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Facebook at Work:
thumbs up or
thumbs down?

Mark Zuckerberg wants Facebook to become an internal communications platform. The social network, which has 1.4 billion users worldwide, is trialling its Facebook at Work app in a bid to conquer the workplace – the one area it has so far been unable to reach out to potential users.

So what does it look like?

  • It’s free to use
  • There are no adverts
  • No user data will be gathered for third parties
  • The News Feed, Search, Groups, Events, Messenger, Photo/Video functions are retained
  • Users ‘follow’ each other rather than become ‘friends’
  • Its colour scheme is different from Facebook’s white and blue
  • Facebook at Work profiles are completely separate from personal Facebook profiles
  • Posts are kept private within a workplace
  • Facebook at Work is a direct challenge to existing tools such as Yammer, Jive and MangoApps, and perhaps an alternative to internal email and intranets.

But critics have been quick to speak out against it.

Some say it’s merely a ploy to ensure you’re spending as much of your life on Facebook as possible. The more time you spend on Facebook, the more of your attention it can monetise – and now it stands to gain a further eight hours of that every day.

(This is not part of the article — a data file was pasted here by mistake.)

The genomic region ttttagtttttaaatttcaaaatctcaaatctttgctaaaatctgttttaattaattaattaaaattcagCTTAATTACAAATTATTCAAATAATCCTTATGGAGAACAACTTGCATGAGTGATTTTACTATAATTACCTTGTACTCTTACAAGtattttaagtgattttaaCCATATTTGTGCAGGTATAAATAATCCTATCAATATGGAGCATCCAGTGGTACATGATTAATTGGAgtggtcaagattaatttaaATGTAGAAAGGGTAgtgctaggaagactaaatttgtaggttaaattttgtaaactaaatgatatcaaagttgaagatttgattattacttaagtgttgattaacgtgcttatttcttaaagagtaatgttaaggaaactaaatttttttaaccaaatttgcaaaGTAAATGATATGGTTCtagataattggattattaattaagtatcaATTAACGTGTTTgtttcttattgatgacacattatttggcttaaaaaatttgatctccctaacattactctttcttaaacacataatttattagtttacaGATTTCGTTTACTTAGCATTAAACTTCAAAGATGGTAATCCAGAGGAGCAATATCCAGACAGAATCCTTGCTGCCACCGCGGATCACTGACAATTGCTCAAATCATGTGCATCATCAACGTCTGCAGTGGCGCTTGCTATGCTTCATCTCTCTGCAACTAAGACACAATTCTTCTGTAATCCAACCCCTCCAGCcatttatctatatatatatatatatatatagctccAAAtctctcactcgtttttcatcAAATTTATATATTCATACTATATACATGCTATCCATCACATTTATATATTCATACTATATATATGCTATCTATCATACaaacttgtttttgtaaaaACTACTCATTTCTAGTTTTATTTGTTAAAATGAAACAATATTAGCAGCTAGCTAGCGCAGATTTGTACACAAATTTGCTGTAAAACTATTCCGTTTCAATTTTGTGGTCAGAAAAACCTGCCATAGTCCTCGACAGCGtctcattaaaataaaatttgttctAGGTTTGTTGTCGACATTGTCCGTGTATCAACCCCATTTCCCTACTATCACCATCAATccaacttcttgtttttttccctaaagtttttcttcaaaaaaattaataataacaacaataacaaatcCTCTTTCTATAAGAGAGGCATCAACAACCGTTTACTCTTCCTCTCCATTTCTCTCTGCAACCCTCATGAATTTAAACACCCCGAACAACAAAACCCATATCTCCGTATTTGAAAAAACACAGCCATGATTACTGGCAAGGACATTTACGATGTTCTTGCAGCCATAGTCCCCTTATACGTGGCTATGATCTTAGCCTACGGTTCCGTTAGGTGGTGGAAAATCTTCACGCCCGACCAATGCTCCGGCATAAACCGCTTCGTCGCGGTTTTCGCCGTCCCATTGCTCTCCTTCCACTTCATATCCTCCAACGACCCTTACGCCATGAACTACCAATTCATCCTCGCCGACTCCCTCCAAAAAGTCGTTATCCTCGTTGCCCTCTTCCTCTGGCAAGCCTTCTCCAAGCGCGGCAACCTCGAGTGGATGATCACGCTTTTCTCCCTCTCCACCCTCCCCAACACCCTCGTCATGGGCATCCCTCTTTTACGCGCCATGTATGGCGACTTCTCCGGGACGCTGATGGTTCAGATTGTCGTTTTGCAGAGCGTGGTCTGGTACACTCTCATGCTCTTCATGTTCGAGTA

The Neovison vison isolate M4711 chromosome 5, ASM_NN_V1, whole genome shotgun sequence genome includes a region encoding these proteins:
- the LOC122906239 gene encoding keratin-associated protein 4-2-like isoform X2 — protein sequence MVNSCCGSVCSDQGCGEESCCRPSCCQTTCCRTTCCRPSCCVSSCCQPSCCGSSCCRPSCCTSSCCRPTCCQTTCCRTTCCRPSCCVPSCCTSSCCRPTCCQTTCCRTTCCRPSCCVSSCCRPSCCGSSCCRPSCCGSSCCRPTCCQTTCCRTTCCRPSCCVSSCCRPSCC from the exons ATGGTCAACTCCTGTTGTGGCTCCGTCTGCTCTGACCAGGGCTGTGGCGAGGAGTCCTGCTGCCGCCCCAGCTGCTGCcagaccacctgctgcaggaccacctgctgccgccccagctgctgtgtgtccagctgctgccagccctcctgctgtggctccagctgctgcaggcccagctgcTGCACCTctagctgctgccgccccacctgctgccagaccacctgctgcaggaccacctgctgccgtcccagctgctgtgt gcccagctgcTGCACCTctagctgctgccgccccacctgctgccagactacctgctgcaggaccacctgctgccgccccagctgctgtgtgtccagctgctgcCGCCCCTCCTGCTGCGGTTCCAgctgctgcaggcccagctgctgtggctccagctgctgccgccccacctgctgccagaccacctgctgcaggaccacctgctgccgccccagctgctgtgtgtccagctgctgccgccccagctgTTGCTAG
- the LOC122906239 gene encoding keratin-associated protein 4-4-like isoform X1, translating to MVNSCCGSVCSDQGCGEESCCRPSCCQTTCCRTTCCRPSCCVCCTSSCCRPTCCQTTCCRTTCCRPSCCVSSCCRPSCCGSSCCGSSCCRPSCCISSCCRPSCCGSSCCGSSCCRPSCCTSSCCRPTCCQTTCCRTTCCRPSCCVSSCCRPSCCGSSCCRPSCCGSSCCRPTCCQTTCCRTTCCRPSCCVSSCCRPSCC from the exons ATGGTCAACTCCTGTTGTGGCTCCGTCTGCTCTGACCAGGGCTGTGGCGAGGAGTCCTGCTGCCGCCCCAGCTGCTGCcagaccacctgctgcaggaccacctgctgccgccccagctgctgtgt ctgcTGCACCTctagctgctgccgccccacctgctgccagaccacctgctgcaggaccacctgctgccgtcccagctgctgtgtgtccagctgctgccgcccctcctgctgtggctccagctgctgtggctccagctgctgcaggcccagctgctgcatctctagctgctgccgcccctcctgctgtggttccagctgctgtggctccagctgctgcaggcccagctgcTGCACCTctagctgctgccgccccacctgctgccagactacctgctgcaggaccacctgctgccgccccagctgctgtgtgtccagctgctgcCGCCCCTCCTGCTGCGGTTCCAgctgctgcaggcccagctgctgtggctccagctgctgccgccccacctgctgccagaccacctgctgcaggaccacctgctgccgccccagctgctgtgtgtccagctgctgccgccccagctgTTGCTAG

Facebook at Work offers nothing that can’t already be achieved on the regular Facebook – so how serious is it really about internal communications?

It remains to be seen whether firms are really going to trust Facebook with sensitive information and confidential conversations, seeing as it has repeatedly changed its terms of use and admitted to running psychological tests on users.

And there’s a strong chance that, because it retains the Facebook name and identity, company executives will simply regard Facebook at Work as nothing more than an extension of employees’ social media use.

However, there’s evidence to suggest that more employees already use Facebook as their primary tool for internal communication – which suggests that Facebook at Work makes complete sense. For many colleagues it would be one fewer service they need to log into.

We’ll certainly be keeping a close eye on how Facebook at Work develops – but at the end of the day, it’s just one of many ways in which companies can engage colleagues in their values and visions. It will never be the only answer to the multi-layered challenges of employee engagement – just one of many platforms that are available for a wider internal communications strategy.